Figure 2B presents the distribution of CDVA at 6 months after refractive correction by SMILE surgery. In the CC group, 31 of 54 eyes (57.4%) showed no change and 18 eyes (33.3%) gained 1 or more lines. No eyes lost 2 lines of CDVA. Meanwhile, in the S group, 15 of 30 eyes (50%) showed no change, 5 eyes (16.7%) gained 1 or more lines, and 2 eyes (6.6%) lost 2 lines of CDVA.

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Predictability

By 6 months postoperative, the SE of all enrolled eyes was within ±1 D in both groups (Fig. 2C). More than 90% of eyes were within ±0.25 D in both groups (achieved vs. intended target), and there was no significant difference between the S group and CC group. The scatterplot of the achieved SE corrections versus the attempted corrections is presented in Figure 3 and demonstrates a significant correlation in both groups.

FIGURE 3

FIGURE 3

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Refractive Outcomes

The refractive outcomes are presented in Figures 4 and 5 and Table 4. The scatterplots of the surgical induced astigmatism vector versus target-induced astigmatism vector (Fig. 4) demonstrate the efficient astigmatic correction of SMILE surgery in both groups. However, a better astigmatism correction outcome was achieved in the CC group (1.68 ± 0.57 D), compared with that of the S group (1.3 ± 0.7 D, *P = 0.04). Moreover, as shown in Figures 5, A and B, the angle of error of 92.45% eyes in the CC group and 66.67% eyes in the S group was within −5 to 5 degrees (angle of error, S group: 6.7 ± 8.2 and C group: 3.2 ± 5.9, *P = 0.02).

FIGURE 4

FIGURE 4

FIGURE 5

FIGURE 5

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DISCUSSION

More than 68% of the eyes experienced a position-related cyclotorsion larger than 2 degrees, which has been considered as one of the main reasons causing axial misalignment and undercorrection after SMILE surgery in patients with astigmatism.5,15 Several studies have demonstrated the undercorrection of astigmatism after SMILE surgery, whereas LASIK provides a more precise cylinder correction. Khalifa et al16 reported a mean correction index of 0.88 and 0.99 for SMILE surgery and LASIK, respectively. Another study demonstrated that 50% of eyes had residual cylinder up to 1.0 D after SMILE surgery, whereas 82% of eyes had postoperative cylinder of 0.25 D or less after topography-guided LASIK.17 Thus, no technical support for cyclotorsion compensation is a potential limitation for this surgical procedure. In the present study, our data demonstrated that the manual cornea-marking method could assist SMILE surgery to yield superior visual and refractive outcomes in patients with myopic astigmatism.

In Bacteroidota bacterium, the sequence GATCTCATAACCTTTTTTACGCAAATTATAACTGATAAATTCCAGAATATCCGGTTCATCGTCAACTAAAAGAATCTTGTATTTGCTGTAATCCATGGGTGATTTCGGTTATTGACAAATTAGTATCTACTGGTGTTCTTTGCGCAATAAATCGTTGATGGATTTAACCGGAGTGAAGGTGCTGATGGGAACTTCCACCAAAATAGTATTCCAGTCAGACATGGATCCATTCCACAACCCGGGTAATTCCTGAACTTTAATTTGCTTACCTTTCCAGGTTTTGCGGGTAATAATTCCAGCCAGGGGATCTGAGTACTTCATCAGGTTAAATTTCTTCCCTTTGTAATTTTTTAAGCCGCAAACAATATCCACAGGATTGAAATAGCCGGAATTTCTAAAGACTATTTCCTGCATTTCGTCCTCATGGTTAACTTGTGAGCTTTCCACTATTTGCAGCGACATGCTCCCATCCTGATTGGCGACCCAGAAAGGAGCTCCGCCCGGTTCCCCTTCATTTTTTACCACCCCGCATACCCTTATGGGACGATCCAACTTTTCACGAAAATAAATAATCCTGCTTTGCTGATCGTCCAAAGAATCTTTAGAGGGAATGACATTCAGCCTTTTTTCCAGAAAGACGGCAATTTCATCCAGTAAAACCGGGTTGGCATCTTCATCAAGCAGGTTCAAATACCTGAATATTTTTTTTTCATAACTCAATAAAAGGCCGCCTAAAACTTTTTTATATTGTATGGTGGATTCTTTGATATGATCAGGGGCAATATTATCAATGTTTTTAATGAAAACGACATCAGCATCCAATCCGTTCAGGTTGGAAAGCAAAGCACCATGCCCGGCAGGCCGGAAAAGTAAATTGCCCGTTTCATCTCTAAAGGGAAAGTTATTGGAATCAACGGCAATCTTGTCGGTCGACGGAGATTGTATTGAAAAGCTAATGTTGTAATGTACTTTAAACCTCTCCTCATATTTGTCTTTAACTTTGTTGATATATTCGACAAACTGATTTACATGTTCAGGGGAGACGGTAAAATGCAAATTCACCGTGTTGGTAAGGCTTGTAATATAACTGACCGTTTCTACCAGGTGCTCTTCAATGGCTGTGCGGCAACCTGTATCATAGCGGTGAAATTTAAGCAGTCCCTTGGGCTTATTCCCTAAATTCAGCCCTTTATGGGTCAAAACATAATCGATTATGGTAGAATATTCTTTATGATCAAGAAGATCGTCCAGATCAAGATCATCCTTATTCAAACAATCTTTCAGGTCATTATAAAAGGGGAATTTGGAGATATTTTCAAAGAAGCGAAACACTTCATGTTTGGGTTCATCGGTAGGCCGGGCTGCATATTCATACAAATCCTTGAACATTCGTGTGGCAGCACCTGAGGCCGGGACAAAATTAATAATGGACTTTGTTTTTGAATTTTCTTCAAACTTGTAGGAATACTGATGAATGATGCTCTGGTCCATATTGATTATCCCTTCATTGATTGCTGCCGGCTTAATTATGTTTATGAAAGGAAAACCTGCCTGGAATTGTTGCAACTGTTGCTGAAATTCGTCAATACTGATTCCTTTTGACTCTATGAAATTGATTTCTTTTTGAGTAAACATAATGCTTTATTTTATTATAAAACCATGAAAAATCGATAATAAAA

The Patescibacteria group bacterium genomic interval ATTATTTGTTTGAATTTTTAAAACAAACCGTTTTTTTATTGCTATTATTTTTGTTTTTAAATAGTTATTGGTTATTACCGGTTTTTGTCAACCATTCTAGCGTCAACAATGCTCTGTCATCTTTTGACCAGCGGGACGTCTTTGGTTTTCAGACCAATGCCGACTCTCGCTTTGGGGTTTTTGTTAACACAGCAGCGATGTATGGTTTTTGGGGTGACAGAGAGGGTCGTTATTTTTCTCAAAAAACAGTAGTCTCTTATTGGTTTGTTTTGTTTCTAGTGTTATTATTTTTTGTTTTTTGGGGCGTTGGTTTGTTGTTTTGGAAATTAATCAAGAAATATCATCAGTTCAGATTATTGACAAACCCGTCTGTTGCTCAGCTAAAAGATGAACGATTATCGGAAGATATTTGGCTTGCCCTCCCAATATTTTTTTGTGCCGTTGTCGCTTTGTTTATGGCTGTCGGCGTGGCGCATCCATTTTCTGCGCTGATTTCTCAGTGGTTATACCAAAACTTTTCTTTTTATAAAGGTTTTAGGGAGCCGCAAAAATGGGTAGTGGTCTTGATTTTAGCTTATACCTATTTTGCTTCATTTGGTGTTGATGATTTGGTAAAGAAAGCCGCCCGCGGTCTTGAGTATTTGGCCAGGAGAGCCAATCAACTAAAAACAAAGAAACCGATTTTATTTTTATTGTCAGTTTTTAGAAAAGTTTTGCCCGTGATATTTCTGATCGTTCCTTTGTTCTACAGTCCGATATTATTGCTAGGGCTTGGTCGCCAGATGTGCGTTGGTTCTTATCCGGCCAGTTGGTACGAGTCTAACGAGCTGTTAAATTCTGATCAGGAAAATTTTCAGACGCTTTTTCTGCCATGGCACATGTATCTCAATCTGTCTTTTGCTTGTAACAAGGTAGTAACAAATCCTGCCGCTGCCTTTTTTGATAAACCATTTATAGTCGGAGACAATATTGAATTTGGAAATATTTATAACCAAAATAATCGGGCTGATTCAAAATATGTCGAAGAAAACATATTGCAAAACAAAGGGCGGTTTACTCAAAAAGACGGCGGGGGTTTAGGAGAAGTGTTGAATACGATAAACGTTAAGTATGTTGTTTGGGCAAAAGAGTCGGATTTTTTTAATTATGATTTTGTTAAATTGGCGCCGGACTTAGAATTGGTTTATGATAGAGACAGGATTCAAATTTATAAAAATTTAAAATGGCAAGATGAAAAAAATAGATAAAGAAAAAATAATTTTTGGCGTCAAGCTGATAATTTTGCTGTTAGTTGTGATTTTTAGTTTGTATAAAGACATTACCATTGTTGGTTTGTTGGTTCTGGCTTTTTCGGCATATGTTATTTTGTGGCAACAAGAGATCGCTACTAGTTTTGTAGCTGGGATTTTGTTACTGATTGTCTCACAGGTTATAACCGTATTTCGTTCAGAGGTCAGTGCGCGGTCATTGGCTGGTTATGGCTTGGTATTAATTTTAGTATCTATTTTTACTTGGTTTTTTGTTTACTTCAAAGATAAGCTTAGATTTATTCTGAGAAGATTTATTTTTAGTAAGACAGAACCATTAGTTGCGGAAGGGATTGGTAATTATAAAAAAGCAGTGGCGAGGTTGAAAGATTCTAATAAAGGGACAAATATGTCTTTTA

The main reason for unsatisfactory surgical refractive correction is axis misalignment.

Most eyes experience cyclotorsion during transformation in position.1,2 The mean position-related cyclotorsional degree observed in refractive surgery has been reported to be approximately 3 degrees, ranging from 0 to 10 degrees. Theoretically, in patients with astigmatism, a rotation of 4 degrees would generate an undercorrection of 14%, and as the rotation degree increases, there is an increase in axial misalignment and cylinder undercorrection.8,9,18 The higher the cylinder refraction, the greater the adverse impact of cyclotorsion on the outcomes of laser surgical correction.18 In this study, 71% enrolled eyes needed cyclotorsion error compensation. In the S group, although the standard SMILE surgery significantly improved the VA of the eyes with myopic astigmatism, and the refractive correction outcomes are comparable with the recent FDA premarket approval data19 of SMILE surgery for patients with astigmatism (postoperative cylinder: 93% within ±0.5 D and 98.5% within ±1.00 D), the postoperative residual cylinder was the leading explanation accounting for 2-line vision loss of UDVA compared with preoperative CDVA. This outcome is in accordance with previous studies, demonstrating the necessity for cyclotorsion error compensation.

In an era of rapid technological change, the FDA approval of spherocylindrical SMILE is a milestone for both patients and refractive surgeons. However, no well-defined method exists for cyclotorsion error correction during SMILE surgery, thus leaving manual compensation as the only choice for refractive surgeons. Cornea marking is one of these choices. Clinical evidence has confirmed the safety and efficiency of cornea-marking methods for cyclotorsion compensation in LASIK surgery.12,13 Moreover, a 3-month clinical observation has shown that manual cyclotorsional error compensation by cornea marking may be a feasible and effective approach to refine the refractive outcomes of astigmatism with SMILE.13 Here, by conducting a controlled trial, our data demonstrated that the astigmatic eyes in the CC group achieved more precise axial alignment, more accurate cylinder correction, and better postoperative UDVA compared with the S group, thus further confirming the efficacy of the cornea-marking method for the compensation cyclotorsion error. The predictability and safety analysis also validated the feasibility of this method. Moreover, no complications occurred because of cone rotation and cornea marking. Thus, the cornea-marking procedure might be an effective and safe approach to improve astigmatism correction with SMILE surgery, given that the latest version still lacks an active eye tracker.